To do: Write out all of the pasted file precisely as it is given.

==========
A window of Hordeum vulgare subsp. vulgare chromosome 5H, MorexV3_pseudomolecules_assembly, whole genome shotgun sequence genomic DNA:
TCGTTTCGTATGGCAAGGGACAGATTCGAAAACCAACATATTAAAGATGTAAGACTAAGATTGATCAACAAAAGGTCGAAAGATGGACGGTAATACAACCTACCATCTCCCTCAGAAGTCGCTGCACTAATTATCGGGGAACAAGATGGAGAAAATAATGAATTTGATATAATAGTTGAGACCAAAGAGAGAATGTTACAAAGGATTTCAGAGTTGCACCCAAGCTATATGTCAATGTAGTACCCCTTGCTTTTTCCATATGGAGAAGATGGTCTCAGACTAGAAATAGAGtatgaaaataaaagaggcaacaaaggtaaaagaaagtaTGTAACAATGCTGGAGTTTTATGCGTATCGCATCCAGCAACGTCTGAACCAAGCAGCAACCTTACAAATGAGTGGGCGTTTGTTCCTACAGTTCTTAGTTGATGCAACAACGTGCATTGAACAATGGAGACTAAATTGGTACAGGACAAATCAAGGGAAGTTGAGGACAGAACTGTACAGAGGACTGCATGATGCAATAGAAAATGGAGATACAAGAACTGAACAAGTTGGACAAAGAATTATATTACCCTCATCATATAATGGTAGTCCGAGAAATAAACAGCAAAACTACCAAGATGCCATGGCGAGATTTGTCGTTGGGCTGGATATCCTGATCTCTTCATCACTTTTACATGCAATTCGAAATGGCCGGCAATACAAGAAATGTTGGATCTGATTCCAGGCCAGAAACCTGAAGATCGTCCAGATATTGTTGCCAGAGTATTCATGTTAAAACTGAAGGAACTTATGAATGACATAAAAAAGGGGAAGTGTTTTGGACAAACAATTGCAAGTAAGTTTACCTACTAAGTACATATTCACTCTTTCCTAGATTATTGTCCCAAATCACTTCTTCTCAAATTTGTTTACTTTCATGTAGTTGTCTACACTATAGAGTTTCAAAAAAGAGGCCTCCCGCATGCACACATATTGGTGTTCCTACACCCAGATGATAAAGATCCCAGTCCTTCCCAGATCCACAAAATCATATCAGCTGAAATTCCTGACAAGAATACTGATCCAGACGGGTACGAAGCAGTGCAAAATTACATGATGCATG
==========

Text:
A window of Hordeum vulgare subsp. vulgare chromosome 5H, MorexV3_pseudomolecules_assembly, whole genome shotgun sequence genomic DNA:
TCGTTTCGTATGGCAAGGGACAGATTCGAAAACCAACATATTAAAGATGTAAGACTAAGATTGATCAACAAAAGGTCGAAAGATGGACGGTAATACAACCTACCATCTCCCTCAGAAGTCGCTGCACTAATTATCGGGGAACAAGATGGAGAAAATAATGAATTTGATATAATAGTTGAGACCAAAGAGAGAATGTTACAAAGGATTTCAGAGTTGCACCCAAGCTATATGTCAATGTAGTACCCCTTGCTTTTTCCATATGGAGAAGATGGTCTCAGACTAGAAATAGAGtatgaaaataaaagaggcaacaaaggtaaaagaaagtaTGTAACAATGCTGGAGTTTTATGCGTATCGCATCCAGCAACGTCTGAACCAAGCAGCAACCTTACAAATGAGTGGGCGTTTGTTCCTACAGTTCTTAGTTGATGCAACAACGTGCATTGAACAATGGAGACTAAATTGGTACAGGACAAATCAAGGGAAGTTGAGGACAGAACTGTACAGAGGACTGCATGATGCAATAGAAAATGGAGATACAAGAACTGAACAAGTTGGACAAAGAATTATATTACCCTCATCATATAATGGTAGTCCGAGAAATAAACAGCAAAACTACCAAGATGCCATGGCGAGATTTGTCGTTGGGCTGGATATCCTGATCTCTTCATCACTTTTACATGCAATTCGAAATGGCCGGCAATACAAGAAATGTTGGATCTGATTCCAGGCCAGAAACCTGAAGATCGTCCAGATATTGTTGCCAGAGTATTCATGTTAAAACTGAAGGAACTTATGAATGACATAAAAAAGGGGAAGTGTTTTGGACAAACAATTGCAAGTAAGTTTACCTACTAAGTACATATTCACTCTTTCCTAGATTATTGTCCCAAATCACTTCTTCTCAAATTTGTTTACTTTCATGTAGTTGTCTACACTATAGAGTTTCAAAAAAGAGGCCTCCCGCATGCACACATATTGGTGTTCCTACACCCAGATGATAAAGATCCCAGTCCTTCCCAGATCCACAAAATCATATCAGCTGAAATTCCTGACAAGAATACTGATCCAGACGGGTACGAAGCAGTGCAAAATTACATGATGCATG